Sprint using technology from Kineto, Taqua in new Wi-Fi calling service

BARCELONA, Spain--Kineto and Taqua announced that their respective technologies will play starring roles in Sprint's (NYSE:S) new Wi-Fi calling service, which is leveraging the growing ubiquity of Wi-Fi in homes and offices to bring its voice and messaging services indoors.

Kineto's Smart Wi-Fi client will enable Sprint subscribers to use their voice and messaging services over existing home, office and public Wi-Fi networks. The service will also rely upon technology from Taqua, whose virtual mobile core system enables a handset to select between Wi-Fi and cellular, using the strongest signal for voice calls as well as messaging.

Kineto's Smart Wi-Fi solution consists of smartphone client software that enables mobile operators with IMS-based core voice networks to extend their voice and messaging services out over the Internet and Wi-Fi. In the case of Sprint, an over-the-air update is initially going out to Samsung Mega and Galaxy S4 mini devices on its network. The operator intends to add Wi-Fi calling support to more devices via OTA updates in the coming months.

In an interview at the Mobile World Congress here, Kineto CMO Ken Kolderup said Wi-Fi calling is coming back into play as operators realize that home and office femtocells are not suited for a mass market coverage play due to cost and complexity of deployment. Sprint, in fact, has been one of the more aggressive carriers when it comes to deploying femtocells to improve indoor home and office coverage for its customers, and now is adding Wi-Fi calling as another tool in its chest.

"The femto hype cycle took the wind out of our sails," Kolderup told FierceWirelessTech. When the home femto market failed to materialize in a ubiquitous manner, operators started looking for other options, leading some to reconsider how they might "turn Wi-Fi into a femtocell" to gain the benefits of indoor coverage for voice services.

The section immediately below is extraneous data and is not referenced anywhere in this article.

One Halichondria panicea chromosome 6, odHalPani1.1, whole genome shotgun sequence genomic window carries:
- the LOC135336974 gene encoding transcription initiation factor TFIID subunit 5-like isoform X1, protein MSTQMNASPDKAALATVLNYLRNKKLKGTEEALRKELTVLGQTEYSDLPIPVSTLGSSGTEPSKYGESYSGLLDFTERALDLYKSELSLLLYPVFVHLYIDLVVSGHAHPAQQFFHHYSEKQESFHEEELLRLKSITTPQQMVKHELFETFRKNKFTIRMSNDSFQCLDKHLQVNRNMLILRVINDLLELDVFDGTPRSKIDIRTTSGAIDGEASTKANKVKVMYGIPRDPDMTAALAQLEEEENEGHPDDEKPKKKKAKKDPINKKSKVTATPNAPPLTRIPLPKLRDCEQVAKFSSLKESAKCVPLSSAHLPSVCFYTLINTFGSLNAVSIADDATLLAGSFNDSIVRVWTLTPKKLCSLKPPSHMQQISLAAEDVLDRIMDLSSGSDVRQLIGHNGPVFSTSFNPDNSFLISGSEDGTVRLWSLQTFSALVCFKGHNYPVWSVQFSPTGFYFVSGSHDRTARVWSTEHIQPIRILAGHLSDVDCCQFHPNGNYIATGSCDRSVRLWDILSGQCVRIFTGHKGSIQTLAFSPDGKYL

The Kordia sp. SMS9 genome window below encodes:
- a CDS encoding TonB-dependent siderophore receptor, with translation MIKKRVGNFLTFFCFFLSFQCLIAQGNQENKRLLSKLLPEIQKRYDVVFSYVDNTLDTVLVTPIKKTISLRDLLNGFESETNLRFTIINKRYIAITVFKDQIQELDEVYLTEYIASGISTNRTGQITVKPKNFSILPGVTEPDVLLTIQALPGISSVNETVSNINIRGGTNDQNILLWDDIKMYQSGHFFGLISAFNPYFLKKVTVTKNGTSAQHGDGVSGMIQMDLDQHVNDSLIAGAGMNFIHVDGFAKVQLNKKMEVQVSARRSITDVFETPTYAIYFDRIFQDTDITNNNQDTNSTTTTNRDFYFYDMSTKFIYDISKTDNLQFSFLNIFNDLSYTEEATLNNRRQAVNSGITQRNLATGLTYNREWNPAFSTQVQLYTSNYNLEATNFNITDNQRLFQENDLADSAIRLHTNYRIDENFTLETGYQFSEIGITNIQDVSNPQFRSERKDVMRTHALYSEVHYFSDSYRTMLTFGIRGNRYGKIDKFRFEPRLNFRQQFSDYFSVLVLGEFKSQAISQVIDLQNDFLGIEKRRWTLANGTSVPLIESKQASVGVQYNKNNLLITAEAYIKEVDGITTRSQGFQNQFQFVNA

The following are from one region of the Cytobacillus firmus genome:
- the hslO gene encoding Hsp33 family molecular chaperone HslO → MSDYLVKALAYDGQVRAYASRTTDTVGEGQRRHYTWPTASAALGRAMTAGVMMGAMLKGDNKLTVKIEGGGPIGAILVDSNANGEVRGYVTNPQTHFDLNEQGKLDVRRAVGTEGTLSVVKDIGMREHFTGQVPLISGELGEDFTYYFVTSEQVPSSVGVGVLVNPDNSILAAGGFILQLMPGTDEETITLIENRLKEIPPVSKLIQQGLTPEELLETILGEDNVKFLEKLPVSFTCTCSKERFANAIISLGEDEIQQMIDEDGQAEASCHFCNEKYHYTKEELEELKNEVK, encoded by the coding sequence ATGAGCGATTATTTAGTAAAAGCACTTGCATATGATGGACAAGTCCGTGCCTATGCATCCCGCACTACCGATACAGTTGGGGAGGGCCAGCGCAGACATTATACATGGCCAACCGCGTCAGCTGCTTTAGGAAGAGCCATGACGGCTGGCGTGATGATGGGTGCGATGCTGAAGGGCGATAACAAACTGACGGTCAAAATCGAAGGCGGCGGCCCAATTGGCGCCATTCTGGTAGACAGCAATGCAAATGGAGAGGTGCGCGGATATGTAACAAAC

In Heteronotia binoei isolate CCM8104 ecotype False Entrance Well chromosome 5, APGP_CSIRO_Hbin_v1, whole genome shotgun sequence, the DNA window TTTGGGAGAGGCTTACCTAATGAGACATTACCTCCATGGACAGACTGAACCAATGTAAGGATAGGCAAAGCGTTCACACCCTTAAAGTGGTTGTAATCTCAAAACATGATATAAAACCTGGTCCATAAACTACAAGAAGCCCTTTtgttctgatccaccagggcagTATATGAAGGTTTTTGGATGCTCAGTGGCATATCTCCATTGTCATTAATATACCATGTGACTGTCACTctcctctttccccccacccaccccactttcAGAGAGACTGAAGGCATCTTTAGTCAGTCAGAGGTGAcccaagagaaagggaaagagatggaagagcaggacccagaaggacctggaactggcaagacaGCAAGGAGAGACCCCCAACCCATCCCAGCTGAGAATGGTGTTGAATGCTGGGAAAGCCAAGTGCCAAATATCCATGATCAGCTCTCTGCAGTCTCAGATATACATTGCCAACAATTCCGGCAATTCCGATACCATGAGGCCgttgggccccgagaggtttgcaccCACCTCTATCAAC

There are also a number of other trends making the time riper than before for Wi-Fi calling, Kolderup said. For one thing, many operators who considered Wi-Fi the enemy of their cellular data services even just 18 months ago are now looking to it as a coverage and capacity savior.

Not only that, a majority of homes in the United States have Wi-Fi, with Strategy Analytics estimating Wi-Fi is installed in nearly two-thirds of all U.S. households. Further, many people already have their smartphones set up to automatically jump onto their home Wi-Fi networks when available. A recent Deloitte study indicated that nearly two-thirds of all U.S. smartphone users prefer to connect to Wi-Fi for accessing the Internet.

In addition, the mobile network voice core has begun transitioning from circuit-switched to packet. For that reason, Kolderup contends Wi-Fi calling is set to become "the lead use case" for voice over LTE (VoLTE).

Kolderup also provided a brief update regarding Kineto's Smart Communication initiative, which involves a white label smartphone application that helps mobile operators address the threat from over-the-top providers. The app entered operator trials in September 2013 and there is one pilot now in Europe.

For more:
- see this Kineto release
- see this Taqua release

Related articles:
Sprint challenges T-Mobile with its own Wi-Fi calling service, launching first on Samsung Galaxy Mega, S4 mini
Taqua's new voice over Wi-Fi system being rolled out by Tier 1 carrier
Rumor Mill: Sprint to soon launch Wi-Fi calling
Sprint kicks off Framily, a group-based calling plan
Sprint MVNO Scratch Wireless starts offering 'free' Wi-Fi-based service
Republic Wireless to launch Moto X, new plans and improved Wi-Fi/cellular technology
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